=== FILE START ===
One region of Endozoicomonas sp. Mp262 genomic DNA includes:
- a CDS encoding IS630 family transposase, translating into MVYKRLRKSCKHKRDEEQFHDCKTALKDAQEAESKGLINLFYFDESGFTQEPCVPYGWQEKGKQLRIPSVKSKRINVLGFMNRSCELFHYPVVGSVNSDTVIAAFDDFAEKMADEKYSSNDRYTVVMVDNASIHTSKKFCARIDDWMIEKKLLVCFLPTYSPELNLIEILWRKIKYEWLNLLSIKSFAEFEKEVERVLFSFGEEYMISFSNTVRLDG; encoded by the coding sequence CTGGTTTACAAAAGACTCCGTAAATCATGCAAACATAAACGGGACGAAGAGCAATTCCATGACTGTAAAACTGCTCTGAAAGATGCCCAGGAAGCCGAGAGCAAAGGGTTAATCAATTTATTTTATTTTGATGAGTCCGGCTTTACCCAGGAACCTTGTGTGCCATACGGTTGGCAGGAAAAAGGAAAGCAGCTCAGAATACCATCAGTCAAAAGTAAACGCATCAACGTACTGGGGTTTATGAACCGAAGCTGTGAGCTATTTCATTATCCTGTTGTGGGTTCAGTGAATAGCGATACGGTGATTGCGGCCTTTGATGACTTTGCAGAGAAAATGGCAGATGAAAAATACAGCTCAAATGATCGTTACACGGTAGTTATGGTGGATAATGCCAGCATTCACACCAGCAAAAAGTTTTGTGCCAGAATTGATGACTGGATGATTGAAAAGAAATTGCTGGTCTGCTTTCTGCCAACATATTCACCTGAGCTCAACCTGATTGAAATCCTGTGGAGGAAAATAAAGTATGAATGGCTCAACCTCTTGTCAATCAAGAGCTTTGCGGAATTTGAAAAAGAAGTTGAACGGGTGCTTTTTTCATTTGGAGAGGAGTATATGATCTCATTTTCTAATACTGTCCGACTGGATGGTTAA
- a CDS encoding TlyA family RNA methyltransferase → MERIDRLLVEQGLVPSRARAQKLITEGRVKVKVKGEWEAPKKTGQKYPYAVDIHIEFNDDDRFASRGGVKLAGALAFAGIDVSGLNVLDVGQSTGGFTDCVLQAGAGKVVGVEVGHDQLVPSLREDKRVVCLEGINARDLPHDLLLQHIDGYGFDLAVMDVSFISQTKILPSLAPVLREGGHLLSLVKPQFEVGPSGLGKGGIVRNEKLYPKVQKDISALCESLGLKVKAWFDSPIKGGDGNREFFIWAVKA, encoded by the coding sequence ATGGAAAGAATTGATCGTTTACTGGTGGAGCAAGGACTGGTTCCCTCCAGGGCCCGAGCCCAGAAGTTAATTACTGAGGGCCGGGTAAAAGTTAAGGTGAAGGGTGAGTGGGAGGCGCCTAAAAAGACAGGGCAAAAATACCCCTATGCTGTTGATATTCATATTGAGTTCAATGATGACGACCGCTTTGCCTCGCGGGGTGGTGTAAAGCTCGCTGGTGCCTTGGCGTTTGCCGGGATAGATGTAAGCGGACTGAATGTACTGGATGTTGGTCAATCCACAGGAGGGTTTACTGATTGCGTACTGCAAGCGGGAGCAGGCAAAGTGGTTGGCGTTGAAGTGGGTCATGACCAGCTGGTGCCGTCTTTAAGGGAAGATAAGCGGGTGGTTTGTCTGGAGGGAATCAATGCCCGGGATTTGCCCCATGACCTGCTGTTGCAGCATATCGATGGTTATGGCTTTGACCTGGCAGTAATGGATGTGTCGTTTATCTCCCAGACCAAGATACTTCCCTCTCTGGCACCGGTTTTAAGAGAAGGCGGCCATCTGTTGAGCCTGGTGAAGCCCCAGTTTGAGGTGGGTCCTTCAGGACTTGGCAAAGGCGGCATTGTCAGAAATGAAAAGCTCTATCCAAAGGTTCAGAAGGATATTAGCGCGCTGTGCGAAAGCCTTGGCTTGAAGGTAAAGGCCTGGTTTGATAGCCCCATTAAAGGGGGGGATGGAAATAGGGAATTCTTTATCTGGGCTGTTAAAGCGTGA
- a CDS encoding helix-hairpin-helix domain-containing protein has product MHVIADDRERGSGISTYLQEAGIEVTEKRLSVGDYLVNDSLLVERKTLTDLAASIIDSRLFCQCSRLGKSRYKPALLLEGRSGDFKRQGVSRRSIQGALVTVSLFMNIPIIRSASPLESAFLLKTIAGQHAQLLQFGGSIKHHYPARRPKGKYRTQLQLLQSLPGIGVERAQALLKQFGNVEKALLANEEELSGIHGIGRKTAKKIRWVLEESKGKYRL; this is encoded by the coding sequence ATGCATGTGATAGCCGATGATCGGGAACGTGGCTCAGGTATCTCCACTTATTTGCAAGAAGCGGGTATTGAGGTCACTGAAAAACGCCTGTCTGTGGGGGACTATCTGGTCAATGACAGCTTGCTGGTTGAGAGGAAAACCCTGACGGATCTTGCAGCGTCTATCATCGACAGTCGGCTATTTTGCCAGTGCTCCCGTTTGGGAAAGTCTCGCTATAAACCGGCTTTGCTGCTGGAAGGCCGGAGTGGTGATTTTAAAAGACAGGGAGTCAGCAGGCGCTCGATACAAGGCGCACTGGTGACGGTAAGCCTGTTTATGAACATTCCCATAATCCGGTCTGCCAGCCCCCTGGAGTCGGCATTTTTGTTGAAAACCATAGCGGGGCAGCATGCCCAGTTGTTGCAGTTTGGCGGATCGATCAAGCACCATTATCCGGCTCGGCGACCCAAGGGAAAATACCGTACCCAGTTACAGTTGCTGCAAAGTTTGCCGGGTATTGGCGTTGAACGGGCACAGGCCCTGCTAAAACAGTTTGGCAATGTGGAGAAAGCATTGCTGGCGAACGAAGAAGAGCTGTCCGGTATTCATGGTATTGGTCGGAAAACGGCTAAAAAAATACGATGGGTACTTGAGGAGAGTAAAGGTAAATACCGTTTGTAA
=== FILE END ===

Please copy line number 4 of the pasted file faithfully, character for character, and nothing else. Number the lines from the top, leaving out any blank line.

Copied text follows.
- a CDS encoding helix-hairpin-helix domain-containing protein has product MHVIADDRERGSGISTYLQEAGIEVTEKRLSVGDYLVNDSLLVERKTLTDLAASIIDSRLFCQCSRLGKSRYKPALLLEGRSGDFKRQGVSRRSIQGALVTVSLFMNIPIIRSASPLESAFLLKTIAGQHAQLLQFGGSIKHHYPARRPKGKYRTQLQLLQSLPGIGVERAQALLKQFGNVEKALLANEEELSGIHGIGRKTAKKIRWVLEESKGKYRL; this is encoded by the coding sequence ATGCATGTGATAGCCGATGATCGGGAACGTGGCTCAGGTATCTCCACTTATTTGCAAGAAGCGGGTATTGAGGTCACTGAAAAACGCCTGTCTGTGGGGGACTATCTGGTCAATGACAGCTTGCTGGTTGAGAGGAAAACCCTGACGGATCTTGCAGCGTCTATCATCGACAGTCGGCTATTTTGCCAGTGCTCCCGTTTGGGAAAGTCTCGCTATAAACCGGCTTTGCTGCTGGAAGGCCGGAGTGGTGATTTTAAAAGACAGGGAGTCAGCAGGCGCTCGATACAAGGCGCACTGGTGACGGTAAGCCTGTTTATGAACATTCCCATAATCCGGTCTGCCAGCCCCCTGGAGTCGGCATTTTTGTTGAAAACCATAGCGGGGCAGCATGCCCAGTTGTTGCAGTTTGGCGGATCGATCAAGCACCATTATCCGGCTCGGCGACCCAAGGGAAAATACCGTACCCAGTTACAGTTGCTGCAAAGTTTGCCGGGTATTGGCGTTGAACGGGCACAGGCCCTGCTAAAACAGTTTGGCAATGTGGAGAAAGCATTGCTGGCGAACGAAGAAGAGCTGTCCGGTATTCATGGTATTGGTCGGAAAACGGCTAAAAAAATACGATGGGTACTTGAGGAGAGTAAAGGTAAATACCGTTTGTAA